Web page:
If I recall correctly, any six-figure salary makes you a 0,1%er globally. It doesn't really show until you travel but then it's just weird, like people making less in a year than you make in a week. It's no wonder they like tourists or our money anyway, to them it seems we have insane amounts and because it's relatively cheap we're inclined to spend it more loosely as well. But if they ever came to visit me, they'd think paying >$10000/m^2 for an apartment is absurdity itself.

Comment: Re:Armchair cognitive scientist (Score 1) 442

by Kjella (#48446691) Attached to: Alva Noe: Don't Worry About the Singularity, We Can't Even Copy an Amoeba

And still it boils down to us giving it task and the computer executing it, once it's done it shuts down. What do you do to build an AI that doesn't have any particular purpose, just a general curiosity for life? What do you do to create a sense of self-awareness and an AI that doesn't want to be terminated? Computers are incredible at executing tasks people give it, but it doesn't have a self. It doesn't do anything by itself for itself because it wants to do it. But since we have no clue what makes us tick, I don't suppose there's much chance we can teach an AI.

Comment: Re:Microsoft Windows only (Score 1) 141

by Kjella (#48446555) Attached to: Highly Advanced Backdoor Trojan Cased High-Profile Targets For Years

Unix (Linux) is about as far from a monoculture as you can get while still remaining reasonably compatible between distributions, and it was built with security in mind.

It was designed from scratch to be a multi-user system, which is neat and took Microsoft at least until UAC in 2006 to really implement. On the other hand Microsoft is the one who had a fleet of PCs that needed managing and created AD, which is the bread and butter of most corporate networks. That you can ssh in and run scripts isn't even close, I know there are third party tools to mimic some of it but there it's Microsoft that has the native advantage. And you can lock it way more down than the defaults.

In the end, even when you work with sensitive or critical information it's about getting the job done. And here's the real deal with how it works most place. Say 100 admins choose Windows, 99 do fine and one is hit by lightning. And 100 admins choose Linux, 99 get the evil eye and one is a hero for dodging lightning. Who wins? Usually the Windows admins where shit didn't hit the fan, because the happy Windows users outnumber the miserable Linux users. Those who got pwned aren't enough to swing the overall mood.

Comment: Re:And the butchering of language continues (Score 1) 39

by Kjella (#48446301) Attached to: DreamWorks Reveals Glimpse of "Super Cinema" Format For VR Films

Well, I'm not sure I agree. The wikipedia definition:

Virtual Reality (VR), sometimes referred to as immersive multimedia, is a computer-simulated environment that can simulate physical presence in places in the real world or imagined worlds.

I think some limited forms of "simulated physical presence" is possible here in situations where you're not free to move, but the world appears to move around you, for example you're on a roller coaster ride. Granted that is somewhat like what you could do with 3D IMAX, but the goggles means you get full 360 degree experience as if you were the only one there, you can't break the illusion by looking at the people next to you. Being on the back of a giant bird like they show in the demo as well. Here's the Navy in a parachute VR simulator, you could probably get the tandem jump experience. What you don't get is control, you can't ride the bird or direct the parachute because it's a movie. You're on a scripted experience that must be exactly the same each run, it could still be pretty cool though.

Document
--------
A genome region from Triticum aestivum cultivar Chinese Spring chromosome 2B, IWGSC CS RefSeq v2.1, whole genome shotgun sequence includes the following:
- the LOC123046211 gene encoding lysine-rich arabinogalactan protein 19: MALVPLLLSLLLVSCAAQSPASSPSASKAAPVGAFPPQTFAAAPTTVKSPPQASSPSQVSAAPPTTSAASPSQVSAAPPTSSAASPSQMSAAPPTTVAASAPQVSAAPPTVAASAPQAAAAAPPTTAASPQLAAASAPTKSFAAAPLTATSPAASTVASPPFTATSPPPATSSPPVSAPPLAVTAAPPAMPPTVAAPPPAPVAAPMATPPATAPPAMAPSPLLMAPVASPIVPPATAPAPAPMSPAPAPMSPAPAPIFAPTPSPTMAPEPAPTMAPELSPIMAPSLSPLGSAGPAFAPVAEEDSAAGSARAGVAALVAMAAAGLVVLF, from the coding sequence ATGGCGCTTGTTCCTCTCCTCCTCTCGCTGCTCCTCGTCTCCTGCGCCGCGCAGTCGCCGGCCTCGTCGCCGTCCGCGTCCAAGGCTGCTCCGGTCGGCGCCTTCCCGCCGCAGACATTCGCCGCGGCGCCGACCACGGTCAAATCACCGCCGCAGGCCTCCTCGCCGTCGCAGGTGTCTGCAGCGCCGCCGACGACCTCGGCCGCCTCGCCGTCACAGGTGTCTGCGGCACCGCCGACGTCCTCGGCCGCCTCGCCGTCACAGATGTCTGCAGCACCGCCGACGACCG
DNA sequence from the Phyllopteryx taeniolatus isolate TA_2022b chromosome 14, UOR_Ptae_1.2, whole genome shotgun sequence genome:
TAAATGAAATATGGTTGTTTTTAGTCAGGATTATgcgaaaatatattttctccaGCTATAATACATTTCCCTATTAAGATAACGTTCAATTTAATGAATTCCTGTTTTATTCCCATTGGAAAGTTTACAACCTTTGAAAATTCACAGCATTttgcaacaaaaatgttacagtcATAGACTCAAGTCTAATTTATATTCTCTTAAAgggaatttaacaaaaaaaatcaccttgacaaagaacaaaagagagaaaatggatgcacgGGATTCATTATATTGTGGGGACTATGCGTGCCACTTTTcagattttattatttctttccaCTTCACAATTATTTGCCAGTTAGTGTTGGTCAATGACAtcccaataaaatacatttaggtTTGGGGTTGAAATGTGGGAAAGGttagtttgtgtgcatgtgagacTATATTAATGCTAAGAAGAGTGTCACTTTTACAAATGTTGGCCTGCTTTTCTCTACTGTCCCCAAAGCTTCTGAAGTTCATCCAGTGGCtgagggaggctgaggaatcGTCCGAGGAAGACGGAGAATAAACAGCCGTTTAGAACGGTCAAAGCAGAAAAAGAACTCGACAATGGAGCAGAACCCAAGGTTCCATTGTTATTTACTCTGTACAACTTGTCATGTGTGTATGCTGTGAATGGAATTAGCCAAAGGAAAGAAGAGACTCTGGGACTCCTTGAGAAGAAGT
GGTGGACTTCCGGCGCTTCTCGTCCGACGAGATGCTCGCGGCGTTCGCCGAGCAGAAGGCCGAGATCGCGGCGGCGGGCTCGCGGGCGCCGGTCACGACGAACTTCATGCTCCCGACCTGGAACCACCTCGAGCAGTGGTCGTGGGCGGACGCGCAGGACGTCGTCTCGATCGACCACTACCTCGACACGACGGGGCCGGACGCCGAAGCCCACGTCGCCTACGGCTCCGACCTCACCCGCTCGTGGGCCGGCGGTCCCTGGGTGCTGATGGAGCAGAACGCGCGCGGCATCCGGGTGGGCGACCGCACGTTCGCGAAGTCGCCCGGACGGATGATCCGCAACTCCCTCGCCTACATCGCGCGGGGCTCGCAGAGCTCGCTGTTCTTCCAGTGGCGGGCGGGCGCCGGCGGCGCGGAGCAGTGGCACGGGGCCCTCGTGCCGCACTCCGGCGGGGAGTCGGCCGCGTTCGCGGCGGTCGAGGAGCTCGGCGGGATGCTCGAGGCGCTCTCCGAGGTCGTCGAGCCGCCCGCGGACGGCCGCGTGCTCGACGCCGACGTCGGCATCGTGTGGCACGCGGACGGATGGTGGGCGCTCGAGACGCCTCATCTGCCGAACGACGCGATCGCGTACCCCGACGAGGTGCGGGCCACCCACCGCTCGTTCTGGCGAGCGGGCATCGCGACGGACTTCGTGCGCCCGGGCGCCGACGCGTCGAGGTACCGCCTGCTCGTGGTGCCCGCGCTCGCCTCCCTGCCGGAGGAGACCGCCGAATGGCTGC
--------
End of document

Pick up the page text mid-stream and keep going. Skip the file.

P.S. Actual 3D movies with screen changes would probably be quite disturbing, it's one thing to flip from angle to angle and location to location on a 2D/3D screen, either you have to do it very differently or it's like getting randomly teleported around constantly.

Comment: Re:people drop their phones :( (Score 1) 200

by Kjella (#48444711) Attached to: Corning Reveals Gorilla Glass 4, Promises No More Broken IPhones

Fuck, I drop mine at least one a month onto something solid.

I guess the problem is you... I've had my iPhone for almost 4 years now, cracked the screen once from hitting a stone floor but I don't blame it and a case adds annoyingly much bulk, I tried it and stopped. It's different from back when the screen was a small auxiliary to a phone, using the screen is now the main purpose of a smartphone. That means it needs to be way bigger and more exposed, Apple or not.

Comment: Re:wow (Score 1) 453

by Kjella (#48444583) Attached to: In a Self-Driving Future, We May Not Even Want To Own Cars

Well, mainly because it'd be a total pain to let anyone else use it so there's no real advantage to rent it except for professional maintenance/repair/fleet management. If my apartment building had a "house Roomba" that I could book to come in and clean a few hours a week while at work I'd easily rent that service. Even with a daily commute I'd wager that a car could manage three rounds (7 AM, 8 AM, 9 AM in the morning, 3 PM, 4 PM, 5 PM in the evening) instead of just one as well as off-hour trips and not everyone needs a car every weekend so I imagine there's significant cost savings. Taxis are very nice in everything except price.

We warn the reader in advance that the proof presented here depends on a clever but highly unmotivated trick. -- Howard Anton, "Elementary Linear Algebra"